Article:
By ZAKA KHALIQ and OLUSHOLA BELLO,Lagos
The 26 listed insurance companies on the floor of Nigerian Stock Exchange(NSE) have paid a monetary fines running into N100 million to the Exchange and the National Insurance Commission(NAICOM) for violating the financial account submission deadline in the last five years between 2012 to 2016 financial year, Sunday LEADERSHIP can exclusively reveal.
While the listed insurers paid a sum of N75.3 million to the Exchange, they may have equally paid about N25 million to NAICOM as monetary sanction in the last five years, even as some of them were made to pay over N50 million to the Financial Reporting Council of Nigeria(FRC) for violating the International Financial Reporting Standard(IFRS).
This is worrisome, despite the fact that most of the affected insurers have been unable to pay meaningful dividend or bonus to their shareholders within the same period.
After paying huge fines to the regulatory authorities, the players in the insurance industry are left with little or no profit, hence, accounting for why most of these underwriters were unable to declare meaningful dividend or even bonus to their shareholders in the last five years.
Market observers had linked the consistent payment of fines to different submission deadlines of the two regulators, the NSE and NAICOM, although that was not the only reason for abysmal performance of insurance stocks.
NSE had set 31st of March as the deadline date for listed entities to submit their financial statements of the previous year, while failure to comply attracts monetary fines until the affected firm is able to submit the account.
In the same vein, insurance companies are given till 30th of June by NAICOM to submit their accounts, failure to which attracts N5,000 each day after the deadline until the concerned firm submit the financial report to it for approval.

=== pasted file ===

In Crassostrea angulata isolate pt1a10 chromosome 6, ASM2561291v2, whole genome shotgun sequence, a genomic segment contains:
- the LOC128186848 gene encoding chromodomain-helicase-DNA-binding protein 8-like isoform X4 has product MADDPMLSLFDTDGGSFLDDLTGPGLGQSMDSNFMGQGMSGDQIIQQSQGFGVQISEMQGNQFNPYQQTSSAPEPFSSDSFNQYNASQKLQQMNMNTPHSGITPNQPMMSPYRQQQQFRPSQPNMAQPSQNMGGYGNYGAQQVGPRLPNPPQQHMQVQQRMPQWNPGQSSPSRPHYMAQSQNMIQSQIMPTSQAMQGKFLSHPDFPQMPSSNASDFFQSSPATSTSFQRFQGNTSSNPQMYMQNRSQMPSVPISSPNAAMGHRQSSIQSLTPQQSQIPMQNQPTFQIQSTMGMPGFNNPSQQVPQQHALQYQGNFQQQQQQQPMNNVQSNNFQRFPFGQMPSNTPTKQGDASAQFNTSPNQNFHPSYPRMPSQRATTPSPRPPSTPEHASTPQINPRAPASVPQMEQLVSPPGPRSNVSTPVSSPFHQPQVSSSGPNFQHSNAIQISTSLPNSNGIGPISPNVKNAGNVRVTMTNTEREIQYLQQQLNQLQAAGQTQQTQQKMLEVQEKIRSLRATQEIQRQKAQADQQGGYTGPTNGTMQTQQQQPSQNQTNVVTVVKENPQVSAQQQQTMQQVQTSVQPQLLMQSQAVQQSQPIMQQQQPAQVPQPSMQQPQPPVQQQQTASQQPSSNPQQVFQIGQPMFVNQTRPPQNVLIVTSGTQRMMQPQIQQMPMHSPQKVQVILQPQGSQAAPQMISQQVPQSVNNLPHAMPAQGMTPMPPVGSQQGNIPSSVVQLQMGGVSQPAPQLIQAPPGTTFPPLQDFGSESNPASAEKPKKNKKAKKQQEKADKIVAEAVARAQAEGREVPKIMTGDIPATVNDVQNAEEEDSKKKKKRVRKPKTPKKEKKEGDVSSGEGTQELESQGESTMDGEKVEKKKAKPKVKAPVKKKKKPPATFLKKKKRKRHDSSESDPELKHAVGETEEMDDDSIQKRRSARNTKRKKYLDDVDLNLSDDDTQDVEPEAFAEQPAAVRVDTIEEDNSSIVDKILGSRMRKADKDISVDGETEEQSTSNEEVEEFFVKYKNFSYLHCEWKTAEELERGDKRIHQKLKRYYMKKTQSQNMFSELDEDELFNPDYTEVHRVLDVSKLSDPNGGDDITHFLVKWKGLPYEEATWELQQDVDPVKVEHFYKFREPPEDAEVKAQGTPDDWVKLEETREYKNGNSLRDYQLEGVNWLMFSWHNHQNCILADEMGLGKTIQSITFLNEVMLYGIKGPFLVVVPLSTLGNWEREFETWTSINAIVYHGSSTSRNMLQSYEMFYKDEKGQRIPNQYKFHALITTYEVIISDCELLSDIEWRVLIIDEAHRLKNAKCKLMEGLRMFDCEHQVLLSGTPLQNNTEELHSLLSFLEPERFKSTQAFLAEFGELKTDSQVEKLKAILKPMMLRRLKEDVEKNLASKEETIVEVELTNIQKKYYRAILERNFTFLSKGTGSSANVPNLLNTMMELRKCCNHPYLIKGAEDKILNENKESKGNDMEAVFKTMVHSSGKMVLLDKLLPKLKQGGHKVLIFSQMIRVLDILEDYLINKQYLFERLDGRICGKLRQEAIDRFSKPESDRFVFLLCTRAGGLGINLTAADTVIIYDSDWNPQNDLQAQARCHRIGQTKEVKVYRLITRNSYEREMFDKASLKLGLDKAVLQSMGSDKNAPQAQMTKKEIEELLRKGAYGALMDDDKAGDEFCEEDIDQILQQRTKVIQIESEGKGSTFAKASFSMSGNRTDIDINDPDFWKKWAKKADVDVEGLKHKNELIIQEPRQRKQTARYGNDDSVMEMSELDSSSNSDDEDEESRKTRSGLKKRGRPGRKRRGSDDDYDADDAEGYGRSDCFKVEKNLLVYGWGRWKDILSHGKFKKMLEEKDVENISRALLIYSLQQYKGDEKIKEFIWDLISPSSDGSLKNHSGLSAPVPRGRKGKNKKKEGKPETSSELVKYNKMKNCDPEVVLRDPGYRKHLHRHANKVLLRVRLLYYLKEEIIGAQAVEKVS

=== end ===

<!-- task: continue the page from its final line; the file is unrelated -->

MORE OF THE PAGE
Market analysts expect NAICOM to review its submission deadline to March ending to align with NSE submission deadline, especially, since listed insurers must get approval on their accounts from the commission before submitting the approved accounts to the Exchange.
Speaking on this development, the Director-General, Nigerian Insurers Association(NIA), Mr. Sunday Thomas, in an exclusive interview with Sunday Leadership, noted that the operators and the commission are working on a way to ensure that the listed insurers meet the NSE deadline to avoid being sanctioned.
According to him, “That is already being sorted out. If you are a public quoted company which means you are under dual regulations, so, you know you have a responsibility to submit your account on time to the commission to approve so that you can meet the March deadline of the Exchange.”
On her part, the Managing Director, Nigeria Reinsurance Corporation, Lady Isioma Chukwuma, said the different account submission deadlines of NSE and NAICOM could partly be said to be responsible for such huge monetary sanctions.
She said NAICOM deadline ought to come first before NSE so that companies could have their accounts approved first by NAICOM before submission to NSE.
“What I can suggest to avoid delays in approval and resultant payment of penalties is that companies should commence the audit of their accounts early enough. It also helps if interim audits are carried out as they facilitate the audit of the Year End Account,” she advised.